Long arc of government

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Tommy Foster
Bedford County

    Here in Bedford County we have the heritage to be proud of our nobility in matters of government and history: Jefferson’s summer home, nearby to Red Hill of Patrick Henry and the D-Day Memorial.
    Here, of all places, we have the benefit of the government having the long view: to rectify wrong and unlawful conduct and to provide a safe and secure locale for citizens to live and conduct their business and livelihoods. And we have prosecutors (Commonwealth’s Attorney Randy Krantz) to serve the long arm of the law and a robust Circuit Court (Judge James Updike) to assure the citizenry of due process and clean up of wrongdoing in a rational and fair manner.
    What we do not need is speed or grandstanding in the pursuit of civility and handling of individual rights.  The careful pursuit of criminal and illegal activity by our constitutional officer, Sheriff Mike Brown, is a duty that the citizens should be grateful for in the sense that we have an individual that is willing to take on that responsibility which is sometimes a thankless task.
    At the same time we, the citizenry, should demand that the government writ large should operate in the long view by refraining from the grandstanding of celebrating arrests with mug shots and news stories about drug busts, child pornography and domestic violence until convictions have been obtained. Only then should such stories be published and they would then give assurance that our government officials are providing the services supported by taxes and citizen interest.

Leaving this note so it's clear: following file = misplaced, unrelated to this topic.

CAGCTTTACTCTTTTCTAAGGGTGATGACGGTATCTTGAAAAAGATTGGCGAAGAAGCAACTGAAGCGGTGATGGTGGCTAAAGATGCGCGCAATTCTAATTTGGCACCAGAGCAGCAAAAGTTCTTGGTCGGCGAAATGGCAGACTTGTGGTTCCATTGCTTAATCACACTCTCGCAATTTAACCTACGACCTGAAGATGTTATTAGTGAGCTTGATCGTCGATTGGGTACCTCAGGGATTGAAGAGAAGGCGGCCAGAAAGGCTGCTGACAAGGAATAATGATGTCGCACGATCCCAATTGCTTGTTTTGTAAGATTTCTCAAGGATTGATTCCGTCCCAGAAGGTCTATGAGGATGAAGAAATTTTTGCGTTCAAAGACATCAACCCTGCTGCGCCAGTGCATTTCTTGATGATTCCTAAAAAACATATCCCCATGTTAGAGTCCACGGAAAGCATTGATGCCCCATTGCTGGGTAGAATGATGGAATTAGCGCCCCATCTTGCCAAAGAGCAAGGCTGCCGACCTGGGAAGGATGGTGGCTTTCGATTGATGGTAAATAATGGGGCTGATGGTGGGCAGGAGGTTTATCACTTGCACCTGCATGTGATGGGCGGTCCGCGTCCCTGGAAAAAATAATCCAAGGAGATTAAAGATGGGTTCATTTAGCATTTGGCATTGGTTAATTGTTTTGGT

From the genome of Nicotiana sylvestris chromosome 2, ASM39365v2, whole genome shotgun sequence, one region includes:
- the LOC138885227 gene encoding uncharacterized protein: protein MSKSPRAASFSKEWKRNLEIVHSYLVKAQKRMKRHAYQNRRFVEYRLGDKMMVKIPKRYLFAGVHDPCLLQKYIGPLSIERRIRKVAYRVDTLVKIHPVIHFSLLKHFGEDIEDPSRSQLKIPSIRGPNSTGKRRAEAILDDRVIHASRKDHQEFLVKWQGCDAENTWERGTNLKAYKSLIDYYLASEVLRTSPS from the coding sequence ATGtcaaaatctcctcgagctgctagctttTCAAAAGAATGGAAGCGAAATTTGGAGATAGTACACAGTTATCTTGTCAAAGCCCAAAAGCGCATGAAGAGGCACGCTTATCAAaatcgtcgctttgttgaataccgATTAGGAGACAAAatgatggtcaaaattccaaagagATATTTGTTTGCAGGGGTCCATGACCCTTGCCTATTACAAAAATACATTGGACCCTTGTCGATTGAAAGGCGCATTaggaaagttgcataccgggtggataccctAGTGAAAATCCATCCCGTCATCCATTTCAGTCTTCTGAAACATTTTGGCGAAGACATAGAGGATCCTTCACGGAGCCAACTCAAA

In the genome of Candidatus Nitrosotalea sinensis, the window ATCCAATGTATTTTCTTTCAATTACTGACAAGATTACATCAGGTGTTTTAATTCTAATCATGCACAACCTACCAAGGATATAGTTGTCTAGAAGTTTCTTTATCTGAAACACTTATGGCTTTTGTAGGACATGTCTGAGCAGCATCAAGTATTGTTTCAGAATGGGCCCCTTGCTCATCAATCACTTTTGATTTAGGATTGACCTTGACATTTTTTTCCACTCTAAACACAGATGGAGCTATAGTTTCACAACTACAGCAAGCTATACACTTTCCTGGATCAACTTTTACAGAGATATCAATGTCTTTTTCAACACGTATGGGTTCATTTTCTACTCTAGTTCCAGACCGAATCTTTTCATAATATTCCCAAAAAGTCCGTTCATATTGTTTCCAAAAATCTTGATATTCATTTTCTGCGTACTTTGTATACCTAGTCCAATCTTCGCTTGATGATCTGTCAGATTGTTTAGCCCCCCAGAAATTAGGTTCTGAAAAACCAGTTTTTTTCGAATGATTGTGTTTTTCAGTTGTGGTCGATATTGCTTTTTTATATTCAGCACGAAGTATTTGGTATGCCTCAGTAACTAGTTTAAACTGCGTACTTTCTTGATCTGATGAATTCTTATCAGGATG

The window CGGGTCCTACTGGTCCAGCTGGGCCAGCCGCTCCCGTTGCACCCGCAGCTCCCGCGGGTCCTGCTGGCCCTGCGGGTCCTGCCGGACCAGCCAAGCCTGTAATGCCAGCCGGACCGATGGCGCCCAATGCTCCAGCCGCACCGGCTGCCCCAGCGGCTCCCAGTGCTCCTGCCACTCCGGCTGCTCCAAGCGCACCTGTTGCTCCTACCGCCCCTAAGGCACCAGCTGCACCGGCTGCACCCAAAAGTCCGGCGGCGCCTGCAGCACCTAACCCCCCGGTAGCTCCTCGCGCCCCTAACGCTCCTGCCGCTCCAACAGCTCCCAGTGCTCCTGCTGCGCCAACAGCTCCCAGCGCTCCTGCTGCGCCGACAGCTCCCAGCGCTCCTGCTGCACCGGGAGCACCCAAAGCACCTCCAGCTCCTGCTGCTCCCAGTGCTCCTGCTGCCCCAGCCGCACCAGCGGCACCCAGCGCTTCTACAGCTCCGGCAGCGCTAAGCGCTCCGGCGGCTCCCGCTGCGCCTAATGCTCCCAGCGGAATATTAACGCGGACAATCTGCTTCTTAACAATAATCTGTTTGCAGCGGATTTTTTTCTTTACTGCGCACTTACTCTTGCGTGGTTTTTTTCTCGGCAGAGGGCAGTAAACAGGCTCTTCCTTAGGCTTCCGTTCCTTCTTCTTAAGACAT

Otherwise such short views of the government system give rise to a nervousness and frantic rush to secure a just and free society via sensationalism whereas it is the long arc of government that makes the Magna Carta (1215 AD) a proud start to the notion of modern Western democracies. We have here in Bedford County and in the Commonwealth of Virginia deep records of both case law and legislative law that allow us to live without the need for prejudicial or salacious content and with the maturity to know that law and order does not mean quick and dirty.
    The recent legislative query into the re-appointment of Judge Updike highlights this issue: questions were raised about the statistical deviations from judicial guidelines.  In reply Judge Updike said that many decisions involved plea arrangements agreed to by the Commonwealth’a Attorney Krantz for which he had no latitude. As we know the Commonwealth’s Attorney is also a constitutional officer (the Circuit Judge is not) elected at large and has no investigational authority or personnel to investigate. Thus the Commonwealth’s Attorney is restricted to evidence developed by the Sheriff (also a constitutional officer) and his staff of deputies, detectives, investigators and officers. It is not a long leap to see that lack of actionable evidence leaves the Commonwealth’s Attorney’s hands tied and the Circuit Judge limited and even questioned.
    The onus is on the Sheriff to stop grandstanding and begin a responsible and managed effort to do right by the office and provide the long arm of the law with stamina rather that simple muscle flex that is so predominant in recent times. Recent court decisions in other states have required the removal of the names and photos from publication of the accused when the charges were later dismissed.    Further, stories of crime and punishment are so much more credible when they are true rather than when they are merely suggested.